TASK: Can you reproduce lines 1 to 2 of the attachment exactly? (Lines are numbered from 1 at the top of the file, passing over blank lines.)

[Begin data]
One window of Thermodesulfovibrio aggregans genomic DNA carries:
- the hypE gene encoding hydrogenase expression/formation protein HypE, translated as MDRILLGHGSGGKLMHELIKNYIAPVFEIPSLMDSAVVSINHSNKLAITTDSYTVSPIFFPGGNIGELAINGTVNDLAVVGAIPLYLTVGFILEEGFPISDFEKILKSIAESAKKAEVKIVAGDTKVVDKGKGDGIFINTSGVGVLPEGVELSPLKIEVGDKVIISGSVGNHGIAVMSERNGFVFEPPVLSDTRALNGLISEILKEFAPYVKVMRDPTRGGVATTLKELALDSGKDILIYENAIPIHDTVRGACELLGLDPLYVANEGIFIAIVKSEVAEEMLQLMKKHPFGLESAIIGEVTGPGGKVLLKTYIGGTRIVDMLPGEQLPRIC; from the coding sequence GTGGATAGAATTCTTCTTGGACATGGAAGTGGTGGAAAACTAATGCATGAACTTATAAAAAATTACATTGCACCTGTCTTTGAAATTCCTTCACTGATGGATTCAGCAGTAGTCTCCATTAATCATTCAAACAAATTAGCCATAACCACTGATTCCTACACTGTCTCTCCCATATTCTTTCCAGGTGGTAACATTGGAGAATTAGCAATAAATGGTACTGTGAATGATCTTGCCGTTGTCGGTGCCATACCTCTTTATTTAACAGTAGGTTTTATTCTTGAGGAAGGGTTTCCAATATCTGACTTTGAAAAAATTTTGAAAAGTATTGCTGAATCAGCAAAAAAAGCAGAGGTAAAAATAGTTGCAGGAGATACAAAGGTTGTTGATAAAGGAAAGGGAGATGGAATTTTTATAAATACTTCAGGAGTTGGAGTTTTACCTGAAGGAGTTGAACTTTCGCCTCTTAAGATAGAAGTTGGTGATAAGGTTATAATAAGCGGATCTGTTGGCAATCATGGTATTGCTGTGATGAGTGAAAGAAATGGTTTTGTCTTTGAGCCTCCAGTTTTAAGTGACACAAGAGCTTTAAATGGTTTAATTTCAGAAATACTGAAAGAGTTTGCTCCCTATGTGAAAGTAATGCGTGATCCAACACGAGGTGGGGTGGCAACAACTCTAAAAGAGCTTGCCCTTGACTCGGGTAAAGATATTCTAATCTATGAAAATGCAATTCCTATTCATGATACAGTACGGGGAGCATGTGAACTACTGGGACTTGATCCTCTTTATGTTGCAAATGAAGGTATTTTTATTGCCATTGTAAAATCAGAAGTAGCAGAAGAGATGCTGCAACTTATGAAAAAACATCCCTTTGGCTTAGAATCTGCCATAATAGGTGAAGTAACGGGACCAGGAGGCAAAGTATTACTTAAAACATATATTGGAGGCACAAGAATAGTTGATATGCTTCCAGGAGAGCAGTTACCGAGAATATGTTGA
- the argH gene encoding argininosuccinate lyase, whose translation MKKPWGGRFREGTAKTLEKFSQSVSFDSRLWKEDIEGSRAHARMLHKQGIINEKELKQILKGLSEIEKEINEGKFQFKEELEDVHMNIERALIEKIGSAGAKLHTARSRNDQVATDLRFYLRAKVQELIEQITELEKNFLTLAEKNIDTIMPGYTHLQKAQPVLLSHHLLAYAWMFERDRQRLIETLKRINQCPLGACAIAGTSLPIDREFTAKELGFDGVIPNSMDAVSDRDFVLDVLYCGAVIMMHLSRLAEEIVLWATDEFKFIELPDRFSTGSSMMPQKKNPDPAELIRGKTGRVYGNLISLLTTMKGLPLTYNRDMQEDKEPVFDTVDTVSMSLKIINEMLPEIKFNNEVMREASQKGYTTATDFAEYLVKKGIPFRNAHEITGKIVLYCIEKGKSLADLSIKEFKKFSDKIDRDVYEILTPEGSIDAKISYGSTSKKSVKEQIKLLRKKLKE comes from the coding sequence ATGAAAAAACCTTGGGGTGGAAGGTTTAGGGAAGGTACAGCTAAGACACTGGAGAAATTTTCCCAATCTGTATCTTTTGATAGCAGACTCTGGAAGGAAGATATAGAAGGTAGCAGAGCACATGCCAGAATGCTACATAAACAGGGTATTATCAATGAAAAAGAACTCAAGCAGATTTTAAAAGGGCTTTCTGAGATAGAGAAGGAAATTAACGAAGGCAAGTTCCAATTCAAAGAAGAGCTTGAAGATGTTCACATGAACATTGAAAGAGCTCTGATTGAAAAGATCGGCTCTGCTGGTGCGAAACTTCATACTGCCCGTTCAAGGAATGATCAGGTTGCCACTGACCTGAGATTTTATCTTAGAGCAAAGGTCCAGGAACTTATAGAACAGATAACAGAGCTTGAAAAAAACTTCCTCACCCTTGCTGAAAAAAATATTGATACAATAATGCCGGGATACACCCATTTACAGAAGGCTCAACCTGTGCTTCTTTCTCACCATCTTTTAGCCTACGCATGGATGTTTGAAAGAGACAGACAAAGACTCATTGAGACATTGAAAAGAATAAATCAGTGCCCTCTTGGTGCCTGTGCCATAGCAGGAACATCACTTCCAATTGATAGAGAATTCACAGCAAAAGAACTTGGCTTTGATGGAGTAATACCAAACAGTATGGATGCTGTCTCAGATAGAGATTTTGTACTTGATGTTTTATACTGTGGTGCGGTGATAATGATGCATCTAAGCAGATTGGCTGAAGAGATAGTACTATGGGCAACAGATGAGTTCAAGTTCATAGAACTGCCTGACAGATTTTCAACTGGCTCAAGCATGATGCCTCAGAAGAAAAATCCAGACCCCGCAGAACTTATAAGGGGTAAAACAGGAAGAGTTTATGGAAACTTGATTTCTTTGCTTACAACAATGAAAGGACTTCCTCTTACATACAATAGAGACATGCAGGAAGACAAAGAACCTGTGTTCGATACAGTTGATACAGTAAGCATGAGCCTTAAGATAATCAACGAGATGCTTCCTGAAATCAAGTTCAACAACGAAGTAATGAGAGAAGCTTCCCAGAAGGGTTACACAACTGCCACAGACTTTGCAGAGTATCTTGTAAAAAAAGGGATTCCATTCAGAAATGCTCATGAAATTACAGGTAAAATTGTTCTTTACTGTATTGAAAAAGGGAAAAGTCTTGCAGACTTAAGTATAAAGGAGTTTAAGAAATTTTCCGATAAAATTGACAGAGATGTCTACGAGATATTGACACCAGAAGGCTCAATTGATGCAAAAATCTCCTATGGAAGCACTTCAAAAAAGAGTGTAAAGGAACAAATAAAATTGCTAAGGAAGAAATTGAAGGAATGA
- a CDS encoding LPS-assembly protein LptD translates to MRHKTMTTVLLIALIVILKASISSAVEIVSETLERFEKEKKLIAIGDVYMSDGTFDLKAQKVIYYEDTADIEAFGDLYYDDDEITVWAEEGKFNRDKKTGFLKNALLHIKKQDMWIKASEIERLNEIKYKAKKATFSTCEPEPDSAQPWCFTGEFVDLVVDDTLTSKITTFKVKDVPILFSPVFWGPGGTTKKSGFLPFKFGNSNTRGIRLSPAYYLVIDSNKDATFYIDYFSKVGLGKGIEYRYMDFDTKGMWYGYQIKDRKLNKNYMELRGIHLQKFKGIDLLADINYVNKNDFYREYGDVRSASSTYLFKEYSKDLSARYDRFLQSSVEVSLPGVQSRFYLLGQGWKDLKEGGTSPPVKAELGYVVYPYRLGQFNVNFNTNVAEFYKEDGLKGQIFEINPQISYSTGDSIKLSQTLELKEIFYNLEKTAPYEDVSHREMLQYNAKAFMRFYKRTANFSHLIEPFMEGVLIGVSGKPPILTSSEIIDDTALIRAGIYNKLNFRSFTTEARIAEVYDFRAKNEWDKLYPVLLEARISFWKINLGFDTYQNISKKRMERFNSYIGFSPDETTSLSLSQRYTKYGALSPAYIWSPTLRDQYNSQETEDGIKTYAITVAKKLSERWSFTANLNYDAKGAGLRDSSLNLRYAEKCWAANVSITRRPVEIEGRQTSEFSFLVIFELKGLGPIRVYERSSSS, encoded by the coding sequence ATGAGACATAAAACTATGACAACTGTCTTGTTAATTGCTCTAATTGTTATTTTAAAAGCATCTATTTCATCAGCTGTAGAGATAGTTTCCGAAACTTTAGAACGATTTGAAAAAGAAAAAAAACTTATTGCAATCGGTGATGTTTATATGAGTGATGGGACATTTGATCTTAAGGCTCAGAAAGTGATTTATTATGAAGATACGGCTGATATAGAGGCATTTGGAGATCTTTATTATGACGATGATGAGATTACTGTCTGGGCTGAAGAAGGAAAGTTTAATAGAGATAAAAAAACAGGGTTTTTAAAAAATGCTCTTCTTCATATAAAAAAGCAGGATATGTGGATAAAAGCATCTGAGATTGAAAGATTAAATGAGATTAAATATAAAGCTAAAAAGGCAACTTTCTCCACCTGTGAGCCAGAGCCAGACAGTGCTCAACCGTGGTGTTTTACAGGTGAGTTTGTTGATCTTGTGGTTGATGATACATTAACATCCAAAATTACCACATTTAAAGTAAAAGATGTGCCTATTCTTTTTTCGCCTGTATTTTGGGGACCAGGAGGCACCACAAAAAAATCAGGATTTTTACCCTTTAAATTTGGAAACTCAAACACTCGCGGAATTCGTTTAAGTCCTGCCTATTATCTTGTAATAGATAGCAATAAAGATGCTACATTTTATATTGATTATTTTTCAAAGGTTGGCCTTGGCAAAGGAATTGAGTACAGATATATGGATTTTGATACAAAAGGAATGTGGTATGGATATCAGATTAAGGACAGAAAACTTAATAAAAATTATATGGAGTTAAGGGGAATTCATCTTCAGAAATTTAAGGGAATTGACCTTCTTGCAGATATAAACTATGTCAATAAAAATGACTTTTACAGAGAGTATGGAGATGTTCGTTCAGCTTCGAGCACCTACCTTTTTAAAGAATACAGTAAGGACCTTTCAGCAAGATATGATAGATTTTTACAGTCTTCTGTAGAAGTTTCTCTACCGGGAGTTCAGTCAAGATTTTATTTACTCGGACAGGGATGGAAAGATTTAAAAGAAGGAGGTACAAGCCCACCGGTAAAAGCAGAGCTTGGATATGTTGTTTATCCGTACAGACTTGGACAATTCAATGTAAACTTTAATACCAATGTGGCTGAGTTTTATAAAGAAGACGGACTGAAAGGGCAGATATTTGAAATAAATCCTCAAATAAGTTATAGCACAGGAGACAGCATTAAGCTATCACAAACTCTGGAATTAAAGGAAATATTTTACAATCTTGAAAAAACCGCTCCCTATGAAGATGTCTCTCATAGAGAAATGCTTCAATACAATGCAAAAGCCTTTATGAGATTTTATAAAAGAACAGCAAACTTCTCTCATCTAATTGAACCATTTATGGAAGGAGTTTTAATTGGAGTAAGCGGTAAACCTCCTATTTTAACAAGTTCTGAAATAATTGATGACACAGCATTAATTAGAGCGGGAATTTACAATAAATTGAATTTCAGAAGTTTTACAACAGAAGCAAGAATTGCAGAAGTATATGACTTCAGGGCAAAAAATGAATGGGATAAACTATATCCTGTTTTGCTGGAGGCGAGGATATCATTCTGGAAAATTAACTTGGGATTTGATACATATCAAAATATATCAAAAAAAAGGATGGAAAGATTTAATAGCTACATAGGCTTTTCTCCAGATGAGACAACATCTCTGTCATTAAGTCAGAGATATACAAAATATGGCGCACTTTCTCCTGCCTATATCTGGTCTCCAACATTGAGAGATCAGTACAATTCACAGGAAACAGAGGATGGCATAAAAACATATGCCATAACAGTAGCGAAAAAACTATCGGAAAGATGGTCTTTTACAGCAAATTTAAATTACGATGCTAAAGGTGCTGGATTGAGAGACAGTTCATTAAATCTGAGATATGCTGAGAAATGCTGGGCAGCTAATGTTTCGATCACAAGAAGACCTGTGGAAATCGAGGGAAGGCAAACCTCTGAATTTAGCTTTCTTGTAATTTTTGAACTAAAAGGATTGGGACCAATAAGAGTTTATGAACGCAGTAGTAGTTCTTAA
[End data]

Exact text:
One window of Thermodesulfovibrio aggregans genomic DNA carries:
- the hypE gene encoding hydrogenase expression/formation protein HypE, translated as MDRILLGHGSGGKLMHELIKNYIAPVFEIPSLMDSAVVSINHSNKLAITTDSYTVSPIFFPGGNIGELAINGTVNDLAVVGAIPLYLTVGFILEEGFPISDFEKILKSIAESAKKAEVKIVAGDTKVVDKGKGDGIFINTSGVGVLPEGVELSPLKIEVGDKVIISGSVGNHGIAVMSERNGFVFEPPVLSDTRALNGLISEILKEFAPYVKVMRDPTRGGVATTLKELALDSGKDILIYENAIPIHDTVRGACELLGLDPLYVANEGIFIAIVKSEVAEEMLQLMKKHPFGLESAIIGEVTGPGGKVLLKTYIGGTRIVDMLPGEQLPRIC; from the coding sequence GTGGATAGAATTCTTCTTGGACATGGAAGTGGTGGAAAACTAATGCATGAACTTATAAAAAATTACATTGCACCTGTCTTTGAAATTCCTTCACTGATGGATTCAGCAGTAGTCTCCATTAATCATTCAAACAAATTAGCCATAACCACTGATTCCTACACTGTCTCTCCCATATTCTTTCCAGGTGGTAACATTGGAGAATTAGCAATAAATGGTACTGTGAATGATCTTGCCGTTGTCGGTGCCATACCTCTTTATTTAACAGTAGGTTTTATTCTTGAGGAAGGGTTTCCAATATCTGACTTTGAAAAAATTTTGAAAAGTATTGCTGAATCAGCAAAAAAAGCAGAGGTAAAAATAGTTGCAGGAGATACAAAGGTTGTTGATAAAGGAAAGGGAGATGGAATTTTTATAAATACTTCAGGAGTTGGAGTTTTACCTGAAGGAGTTGAACTTTCGCCTCTTAAGATAGAAGTTGGTGATAAGGTTATAATAAGCGGATCTGTTGGCAATCATGGTATTGCTGTGATGAGTGAAAGAAATGGTTTTGTCTTTGAGCCTCCAGTTTTAAGTGACACAAGAGCTTTAAATGGTTTAATTTCAGAAATACTGAAAGAGTTTGCTCCCTATGTGAAAGTAATGCGTGATCCAACACGAGGTGGGGTGGCAACAACTCTAAAAGAGCTTGCCCTTGACTCGGGTAAAGATATTCTAATCTATGAAAATGCAATTCCTATTCATGATACAGTACGGGGAGCATGTGAACTACTGGGACTTGATCCTCTTTATGTTGCAAATGAAGGTATTTTTATTGCCATTGTAAAATCAGAAGTAGCAGAAGAGATGCTGCAACTTATGAAAAAACATCCCTTTGGCTTAGAATCTGCCATAATAGGTGAAGTAACGGGACCAGGAGGCAAAGTATTACTTAAAACATATATTGGAGGCACAAGAATAGTTGATATGCTTCCAGGAGAGCAGTTACCGAGAATATGTTGA